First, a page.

February 1, 2007

Much Ado about the AFT

So I'm not the first off the mark in responding to the Ed Week story,  AFT No Longer a Major Player in Reform Arena. See the blogging responses by AFT policy staffers, Alexander Russo, and Andy Rotherham, and I'm sure there are others. I'm at the Tampa airport, waiting for my flight to Birmingham and much true Southern goodness (i.e., philosophy of ed), and I had to read the article (finally!) and laugh. Disclosure: I'm a faculty union member in Florida and as such am a member of the AFT (and NEA).

First, the weaknesses journalistically: Too many anonymous sources described as "observers." The first quoted source was Cindy Chance, in the 18th graf, and she was talking about unions in general, not the AFT specifically. Where was the editor on this story, allowing the use of shadow sources?

Then there's the timing issue: the use of an internal-voices memo with data from several years ago doesn't necessarily indicate where the AFT is now, given the leadership transitions inside the organization and the change on Capitol Hill.  To quote the complaint that the AFT didn't get inauguration tickets in early 2007 is, well, just plain silly.  I'm going to bet that the AFT leadership has plenty of symbolic as well as real ties to the Democratic leadership.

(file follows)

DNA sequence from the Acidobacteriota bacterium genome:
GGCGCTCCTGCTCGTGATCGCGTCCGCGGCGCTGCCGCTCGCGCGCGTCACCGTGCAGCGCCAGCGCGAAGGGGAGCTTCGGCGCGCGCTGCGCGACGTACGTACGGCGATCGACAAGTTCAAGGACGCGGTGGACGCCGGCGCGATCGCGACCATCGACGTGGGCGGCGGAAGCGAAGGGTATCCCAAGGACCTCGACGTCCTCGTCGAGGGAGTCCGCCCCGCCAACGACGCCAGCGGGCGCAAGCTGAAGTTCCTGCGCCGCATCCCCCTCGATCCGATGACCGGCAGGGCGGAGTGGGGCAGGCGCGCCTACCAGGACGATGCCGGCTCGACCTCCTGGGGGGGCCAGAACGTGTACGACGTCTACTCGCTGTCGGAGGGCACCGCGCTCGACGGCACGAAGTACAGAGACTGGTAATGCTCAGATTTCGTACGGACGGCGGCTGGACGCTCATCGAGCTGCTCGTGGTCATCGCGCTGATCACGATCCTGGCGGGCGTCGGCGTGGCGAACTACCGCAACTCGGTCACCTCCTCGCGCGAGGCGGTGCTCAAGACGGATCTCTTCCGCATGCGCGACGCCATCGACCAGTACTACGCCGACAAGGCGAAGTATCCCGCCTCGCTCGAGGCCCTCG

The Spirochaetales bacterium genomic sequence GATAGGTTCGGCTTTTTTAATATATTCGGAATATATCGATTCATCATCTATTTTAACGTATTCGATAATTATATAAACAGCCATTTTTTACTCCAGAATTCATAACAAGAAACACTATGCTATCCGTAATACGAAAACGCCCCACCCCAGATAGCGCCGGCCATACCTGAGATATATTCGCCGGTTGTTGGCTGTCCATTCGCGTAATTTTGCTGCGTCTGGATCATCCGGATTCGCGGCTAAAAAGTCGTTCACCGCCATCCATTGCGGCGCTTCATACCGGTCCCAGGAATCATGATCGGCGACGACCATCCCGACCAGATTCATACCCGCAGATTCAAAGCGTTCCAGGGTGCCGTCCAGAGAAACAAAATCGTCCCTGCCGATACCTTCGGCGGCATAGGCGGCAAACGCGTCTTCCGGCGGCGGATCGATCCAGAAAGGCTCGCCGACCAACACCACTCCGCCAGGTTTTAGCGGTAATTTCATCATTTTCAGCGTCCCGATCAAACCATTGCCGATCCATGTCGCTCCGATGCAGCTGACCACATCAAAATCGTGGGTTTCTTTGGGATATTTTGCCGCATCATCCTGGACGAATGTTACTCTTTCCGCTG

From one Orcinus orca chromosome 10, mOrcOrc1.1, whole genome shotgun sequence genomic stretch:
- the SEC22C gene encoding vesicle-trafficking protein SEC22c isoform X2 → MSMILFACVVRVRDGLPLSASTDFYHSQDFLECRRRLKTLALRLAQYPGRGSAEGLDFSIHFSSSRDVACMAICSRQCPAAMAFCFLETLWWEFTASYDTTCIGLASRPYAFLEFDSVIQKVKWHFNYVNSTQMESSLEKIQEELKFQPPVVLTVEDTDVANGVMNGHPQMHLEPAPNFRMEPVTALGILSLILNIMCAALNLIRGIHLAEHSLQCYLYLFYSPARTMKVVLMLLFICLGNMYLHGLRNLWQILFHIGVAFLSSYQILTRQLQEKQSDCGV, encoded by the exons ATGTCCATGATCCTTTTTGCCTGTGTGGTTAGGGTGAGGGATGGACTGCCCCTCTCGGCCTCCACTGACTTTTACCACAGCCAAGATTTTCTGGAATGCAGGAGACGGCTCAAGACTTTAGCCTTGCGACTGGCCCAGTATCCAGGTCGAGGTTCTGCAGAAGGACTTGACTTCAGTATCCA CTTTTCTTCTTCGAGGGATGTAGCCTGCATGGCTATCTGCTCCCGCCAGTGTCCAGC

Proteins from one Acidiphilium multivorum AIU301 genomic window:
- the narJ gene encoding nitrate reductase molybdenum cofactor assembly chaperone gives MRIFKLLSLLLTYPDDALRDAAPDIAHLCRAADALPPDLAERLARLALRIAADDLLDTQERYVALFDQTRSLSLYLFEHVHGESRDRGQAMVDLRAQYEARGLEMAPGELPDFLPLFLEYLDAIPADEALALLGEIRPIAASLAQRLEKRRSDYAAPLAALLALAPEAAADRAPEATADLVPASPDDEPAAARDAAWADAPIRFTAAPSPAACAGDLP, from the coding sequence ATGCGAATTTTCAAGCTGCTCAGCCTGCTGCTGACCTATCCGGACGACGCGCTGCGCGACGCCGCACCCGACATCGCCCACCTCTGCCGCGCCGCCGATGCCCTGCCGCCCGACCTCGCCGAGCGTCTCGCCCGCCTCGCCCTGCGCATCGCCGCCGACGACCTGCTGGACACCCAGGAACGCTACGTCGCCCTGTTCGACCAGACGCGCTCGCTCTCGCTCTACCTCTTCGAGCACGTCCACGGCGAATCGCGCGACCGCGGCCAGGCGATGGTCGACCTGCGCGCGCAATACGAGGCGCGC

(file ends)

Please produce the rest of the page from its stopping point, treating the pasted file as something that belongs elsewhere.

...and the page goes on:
On the whole, the story smells strongly as if the reporter had an axe to grind, regardless of the facts.

And I have to get on the plane: I'll write from Alabama, I promise!

Listen to this article
Posted in Education policy on February 1, 2007 1:51 PM |